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Thread: Texas Coil Co.

  1. #1
    My horizontal, attic-installed Quaker-Heil furnace has a slab coil for the A/C manufactured by the Texas Coil Co.

    When I had my service tech out last month for my spring tune-up, he noted on the service ticket that the condensation pan was rusty.

    He did not clean it, however.

    I presume this was an "extra" and as it was, I was using a coupon they sent me in the mail for $20 off the visit.

    How hard is this to do? I'd like to clean the pan myself, or would the pros here consider this a DIY project?

    I haven't worked in a while and I'd like to keep this 18-year-old Whirlpool unit running at least until I can land another job. It runs fine and doesn't cost me an arm and a leg to use in my 1500-sq.ft. house.

    I have searched the web and not found the Texas Coil Co. Does anyone know if this firm is still in business?

    Thanks.

  2. #2
    Join Date
    Oct 2004
    Posts
    3,400
    You are probably better off leaving it alone.
    Cleaning it will involve removing the coil from the pan.
    By the time you take it off and put it back on, chances are pretty high that you will cause a refrigerant leak in the coil.
    That being said, the rust in your pan may be all that's keeping it together.
    Even if the company is still in business, I doubt if they still stock a replacement pan.


  3. #3
    i think they are the allstyle coil co in houston

  4. #4
    Thanks for the info re Allstyle Coil of Houston. I'll check 'em out.

    Meantime, is there a rust inbitor I could squirt into the pan to keep it from rusting through? Would this be a viable solution to extend the life of the pan for a while? Has anyone tried this?

    Thanks again.

  5. #5
    Join Date
    Aug 2002
    Location
    Southold.calm
    Posts
    5,551
    brawl is correct. Dont mess with it.
    The metal is breaking down and it wont take much to put a hole in it. Then you will be buying a new coil.
    I've seen pans rust for years without leaking. Get back on your feet first, then look to replace the system.

  6. #6
    Originally posted by airman1
    i think they are the allstyle coil co in houston

  7. #7
    Join Date
    Jan 2002
    Location
    Ft.Worth,Tx
    Posts
    4,584
    [QUOTE]Originally posted by gulf south
    [B]My horizontal, attic-installed Quaker-Heil furnace has a slab coil for the A/C manufactured by the Texas Coil Co.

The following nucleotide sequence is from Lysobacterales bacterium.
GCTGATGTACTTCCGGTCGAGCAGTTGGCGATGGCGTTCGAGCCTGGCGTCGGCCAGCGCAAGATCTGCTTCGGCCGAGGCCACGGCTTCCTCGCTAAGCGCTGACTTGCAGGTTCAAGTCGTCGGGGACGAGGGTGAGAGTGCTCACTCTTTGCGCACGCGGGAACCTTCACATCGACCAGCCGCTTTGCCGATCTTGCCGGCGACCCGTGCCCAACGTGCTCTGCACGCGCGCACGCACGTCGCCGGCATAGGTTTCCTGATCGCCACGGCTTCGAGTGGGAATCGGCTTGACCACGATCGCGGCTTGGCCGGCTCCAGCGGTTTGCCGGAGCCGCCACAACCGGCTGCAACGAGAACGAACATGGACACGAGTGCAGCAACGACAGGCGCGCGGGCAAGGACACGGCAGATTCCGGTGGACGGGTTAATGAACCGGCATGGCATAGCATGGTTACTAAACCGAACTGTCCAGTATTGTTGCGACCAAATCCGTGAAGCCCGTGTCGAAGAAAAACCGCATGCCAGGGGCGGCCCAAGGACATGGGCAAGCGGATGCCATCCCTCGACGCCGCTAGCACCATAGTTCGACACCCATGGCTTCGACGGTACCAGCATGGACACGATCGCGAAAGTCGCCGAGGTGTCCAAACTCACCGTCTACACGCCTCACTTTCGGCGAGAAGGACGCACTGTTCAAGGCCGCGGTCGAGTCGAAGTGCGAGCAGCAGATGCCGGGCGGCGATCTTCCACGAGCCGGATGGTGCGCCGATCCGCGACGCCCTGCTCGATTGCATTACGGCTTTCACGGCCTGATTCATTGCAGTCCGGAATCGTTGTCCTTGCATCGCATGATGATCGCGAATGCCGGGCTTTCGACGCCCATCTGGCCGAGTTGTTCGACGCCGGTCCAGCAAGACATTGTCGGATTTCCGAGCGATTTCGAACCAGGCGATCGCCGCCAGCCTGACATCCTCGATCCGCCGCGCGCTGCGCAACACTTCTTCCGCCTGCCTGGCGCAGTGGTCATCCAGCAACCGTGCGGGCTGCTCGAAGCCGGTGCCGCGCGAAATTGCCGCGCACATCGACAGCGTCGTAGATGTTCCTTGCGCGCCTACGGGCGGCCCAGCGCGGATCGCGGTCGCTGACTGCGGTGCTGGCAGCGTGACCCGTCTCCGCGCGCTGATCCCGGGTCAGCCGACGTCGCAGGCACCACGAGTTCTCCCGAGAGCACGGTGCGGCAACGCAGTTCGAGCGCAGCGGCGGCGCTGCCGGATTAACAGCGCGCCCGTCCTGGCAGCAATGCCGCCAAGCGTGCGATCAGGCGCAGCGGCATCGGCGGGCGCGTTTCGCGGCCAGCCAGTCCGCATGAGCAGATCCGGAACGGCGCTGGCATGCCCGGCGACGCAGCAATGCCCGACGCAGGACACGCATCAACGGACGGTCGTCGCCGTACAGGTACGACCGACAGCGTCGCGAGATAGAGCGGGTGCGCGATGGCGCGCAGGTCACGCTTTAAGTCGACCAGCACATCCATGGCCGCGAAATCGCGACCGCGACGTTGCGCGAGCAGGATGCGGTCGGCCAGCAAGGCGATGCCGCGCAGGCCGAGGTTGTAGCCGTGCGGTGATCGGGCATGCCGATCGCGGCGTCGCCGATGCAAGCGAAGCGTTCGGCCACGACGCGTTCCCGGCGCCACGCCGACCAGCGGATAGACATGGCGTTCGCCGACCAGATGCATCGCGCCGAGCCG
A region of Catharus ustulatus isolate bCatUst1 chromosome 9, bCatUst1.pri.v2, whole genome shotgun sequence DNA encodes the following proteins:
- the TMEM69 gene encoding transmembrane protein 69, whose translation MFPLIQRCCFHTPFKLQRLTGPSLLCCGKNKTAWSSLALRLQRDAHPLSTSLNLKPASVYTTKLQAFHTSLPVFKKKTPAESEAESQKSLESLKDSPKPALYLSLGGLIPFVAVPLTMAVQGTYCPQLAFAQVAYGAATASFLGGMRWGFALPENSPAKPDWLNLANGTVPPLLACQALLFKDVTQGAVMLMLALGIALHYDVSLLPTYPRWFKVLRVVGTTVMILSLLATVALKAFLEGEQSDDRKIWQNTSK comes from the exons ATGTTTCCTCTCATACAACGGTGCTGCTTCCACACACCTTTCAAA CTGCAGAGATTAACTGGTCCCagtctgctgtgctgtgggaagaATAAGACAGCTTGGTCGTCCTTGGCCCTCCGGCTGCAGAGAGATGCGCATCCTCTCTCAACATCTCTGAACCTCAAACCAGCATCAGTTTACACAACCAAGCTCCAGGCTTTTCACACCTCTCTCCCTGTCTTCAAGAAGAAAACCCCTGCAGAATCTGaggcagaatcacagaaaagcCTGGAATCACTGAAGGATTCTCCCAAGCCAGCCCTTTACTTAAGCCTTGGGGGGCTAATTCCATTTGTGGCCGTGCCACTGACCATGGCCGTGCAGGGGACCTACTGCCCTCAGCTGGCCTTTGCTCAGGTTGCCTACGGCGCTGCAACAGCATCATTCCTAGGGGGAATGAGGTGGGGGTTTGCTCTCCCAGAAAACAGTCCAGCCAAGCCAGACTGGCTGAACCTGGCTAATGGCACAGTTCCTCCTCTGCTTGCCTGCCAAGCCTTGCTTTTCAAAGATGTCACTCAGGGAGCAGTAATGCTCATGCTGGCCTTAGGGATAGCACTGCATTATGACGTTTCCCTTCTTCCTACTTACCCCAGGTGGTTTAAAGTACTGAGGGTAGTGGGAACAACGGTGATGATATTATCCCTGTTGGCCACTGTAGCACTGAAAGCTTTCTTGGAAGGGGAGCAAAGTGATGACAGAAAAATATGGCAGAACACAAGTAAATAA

When I had my service tech out last month for my spring tune-up, he noted on the service ticket that the condensation pan was rusty.

    He did not clean it, however.

    I presume this was an "extra" and as it was, I was using a coupon they sent me in the mail for $20 off the visit.

    How hard is this to do? I'd like to clean the pan myself, or would the pros here consider this a DIY project?

    I haven't worked in a while and I'd like to keep this 18-year-old Whirlpool unit running at least until I can land another job. It runs fine and doesn't cost me an arm and a leg to use in my 1500-sq.ft. house.

    Texas Coil Co.
    9332 Southwest Dr.
    Fort Worth,Texas/817-551-7180
    Texas coil was a manufacture of residential coils a few years ago,out of Fort Worth, Texas. They do not make coils for anything but commerical now .


    "Everyday above ground, is a good day".
    "But everyday that you have made a difference in someones life, may insure you stay above ground a little longer".<aircooled>

  8. #8
    Join Date
    Mar 2003
    Location
    Houston
    Posts
    80
    You could always go down to your local A/C supply house and purchase a can of pan spray. It takes a couple of hours to dry but when it does it is there to stay.

  9. #9
    Join Date
    Mar 2002
    Location
    Richmond, Virginia
    Posts
    4,264
    Originally posted by pecmsg
    <snip> I've seen pans rust for years without leaking. Get back on your feet first, then look to replace the system.
    Exactly,and in the meantime don't mess with the rust. The only thing worse than a rusted pan is a rusted pan that leaks which is exactly what will happen if you start messing with it. Make sure you have a good emergency overflow pan under the unit if it is in location that would cause damage in the event it does start to leak.
    There is nothing more frightful than ignorance in action....Mark Twain

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